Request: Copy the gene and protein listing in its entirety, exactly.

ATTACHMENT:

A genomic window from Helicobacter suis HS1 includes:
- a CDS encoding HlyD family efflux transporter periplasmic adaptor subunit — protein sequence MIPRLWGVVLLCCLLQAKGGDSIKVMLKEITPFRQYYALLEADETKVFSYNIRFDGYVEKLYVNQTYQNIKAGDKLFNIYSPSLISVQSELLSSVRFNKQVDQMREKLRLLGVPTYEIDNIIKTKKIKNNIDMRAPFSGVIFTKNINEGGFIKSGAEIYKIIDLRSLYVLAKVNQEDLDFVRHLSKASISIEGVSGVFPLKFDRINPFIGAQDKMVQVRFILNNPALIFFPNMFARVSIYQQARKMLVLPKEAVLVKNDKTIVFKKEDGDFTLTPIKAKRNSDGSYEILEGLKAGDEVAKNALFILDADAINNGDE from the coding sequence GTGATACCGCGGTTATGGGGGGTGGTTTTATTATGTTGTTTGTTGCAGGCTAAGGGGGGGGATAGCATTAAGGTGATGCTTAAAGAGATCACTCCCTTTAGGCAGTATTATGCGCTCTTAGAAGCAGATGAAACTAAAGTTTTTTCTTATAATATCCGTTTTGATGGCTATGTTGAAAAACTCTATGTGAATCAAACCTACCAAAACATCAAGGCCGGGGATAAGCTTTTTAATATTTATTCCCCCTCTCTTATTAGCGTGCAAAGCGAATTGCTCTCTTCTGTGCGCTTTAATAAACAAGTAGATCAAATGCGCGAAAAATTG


A genomic window from Helicobacter suis HS1 includes:
- a CDS encoding HlyD family efflux transporter periplasmic adaptor subunit — protein sequence MIPRLWGVVLLCCLLQAKGGDSIKVMLKEITPFRQYYALLEADETKVFSYNIRFDGYVEKLYVNQTYQNIKAGDKLFNIYSPSLISVQSELLSSVRFNKQVDQMREKLRLLGVPTYEIDNIIKTKKIKNNIDMRAPFSGVIFTKNINEGGFIKSGAEIYKIIDLRSLYVLAKVNQEDLDFVRHLSKASISIEGVSGVFPLKFDRINPFIGAQDKMVQVRFILNNPALIFFPNMFARVSIYQQARKMLVLPKEAVLVKNDKTIVFKKEDGDFTLTPIKAKRNSDGSYEILEGLKAGDEVAKNALFILDADAINNGDE from the coding sequence GTGATACCGCGGTTATGGGGGGTGGTTTTATTATGTTGTTTGTTGCAGGCTAAGGGGGGGGATAGCATTAAGGTGATGCTTAAAGAGATCACTCCCTTTAGGCAGTATTATGCGCTCTTAGAAGCAGATGAAACTAAAGTTTTTTCTTATAATATCCGTTTTGATGGCTATGTTGAAAAACTCTATGTGAATCAAACCTACCAAAACATCAAGGCCGGGGATAAGCTTTTTAATATTTATTCCCCCTCTCTTATTAGCGTGCAAAGCGAATTGCTCTCTTCTGTGCGCTTTAATAAACAAGTAGATCAAATGCGCGAAAAATTG